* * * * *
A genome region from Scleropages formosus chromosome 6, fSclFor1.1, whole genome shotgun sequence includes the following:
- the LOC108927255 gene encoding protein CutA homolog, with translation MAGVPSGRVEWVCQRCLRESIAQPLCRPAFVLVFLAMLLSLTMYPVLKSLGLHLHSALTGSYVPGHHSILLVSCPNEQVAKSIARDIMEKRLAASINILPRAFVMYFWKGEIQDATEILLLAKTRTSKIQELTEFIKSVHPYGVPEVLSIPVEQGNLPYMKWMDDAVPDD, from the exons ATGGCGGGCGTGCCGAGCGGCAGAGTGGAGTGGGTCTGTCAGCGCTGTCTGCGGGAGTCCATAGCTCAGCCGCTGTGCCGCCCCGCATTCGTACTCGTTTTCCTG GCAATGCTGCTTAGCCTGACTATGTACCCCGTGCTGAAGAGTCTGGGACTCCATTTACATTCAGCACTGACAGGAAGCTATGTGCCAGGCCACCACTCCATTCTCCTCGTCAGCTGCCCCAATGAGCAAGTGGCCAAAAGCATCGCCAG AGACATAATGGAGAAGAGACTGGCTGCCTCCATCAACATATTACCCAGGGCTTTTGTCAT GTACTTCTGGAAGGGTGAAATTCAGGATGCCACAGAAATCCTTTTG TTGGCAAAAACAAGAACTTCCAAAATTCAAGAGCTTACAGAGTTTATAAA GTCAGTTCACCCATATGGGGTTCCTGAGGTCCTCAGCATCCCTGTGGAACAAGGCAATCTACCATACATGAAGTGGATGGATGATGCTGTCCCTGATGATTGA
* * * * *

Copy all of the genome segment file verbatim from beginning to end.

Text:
A genome region from Scleropages formosus chromosome 6, fSclFor1.1, whole genome shotgun sequence includes the following:
- the LOC108927255 gene encoding protein CutA homolog, with translation MAGVPSGRVEWVCQRCLRESIAQPLCRPAFVLVFLAMLLSLTMYPVLKSLGLHLHSALTGSYVPGHHSILLVSCPNEQVAKSIARDIMEKRLAASINILPRAFVMYFWKGEIQDATEILLLAKTRTSKIQELTEFIKSVHPYGVPEVLSIPVEQGNLPYMKWMDDAVPDD, from the exons ATGGCGGGCGTGCCGAGCGGCAGAGTGGAGTGGGTCTGTCAGCGCTGTCTGCGGGAGTCCATAGCTCAGCCGCTGTGCCGCCCCGCATTCGTACTCGTTTTCCTG GCAATGCTGCTTAGCCTGACTATGTACCCCGTGCTGAAGAGTCTGGGACTCCATTTACATTCAGCACTGACAGGAAGCTATGTGCCAGGCCACCACTCCATTCTCCTCGTCAGCTGCCCCAATGAGCAAGTGGCCAAAAGCATCGCCAG AGACATAATGGAGAAGAGACTGGCTGCCTCCATCAACATATTACCCAGGGCTTTTGTCAT GTACTTCTGGAAGGGTGAAATTCAGGATGCCACAGAAATCCTTTTG TTGGCAAAAACAAGAACTTCCAAAATTCAAGAGCTTACAGAGTTTATAAA GTCAGTTCACCCATATGGGGTTCCTGAGGTCCTCAGCATCCCTGTGGAACAAGGCAATCTACCATACATGAAGTGGATGGATGATGCTGTCCCTGATGATTGA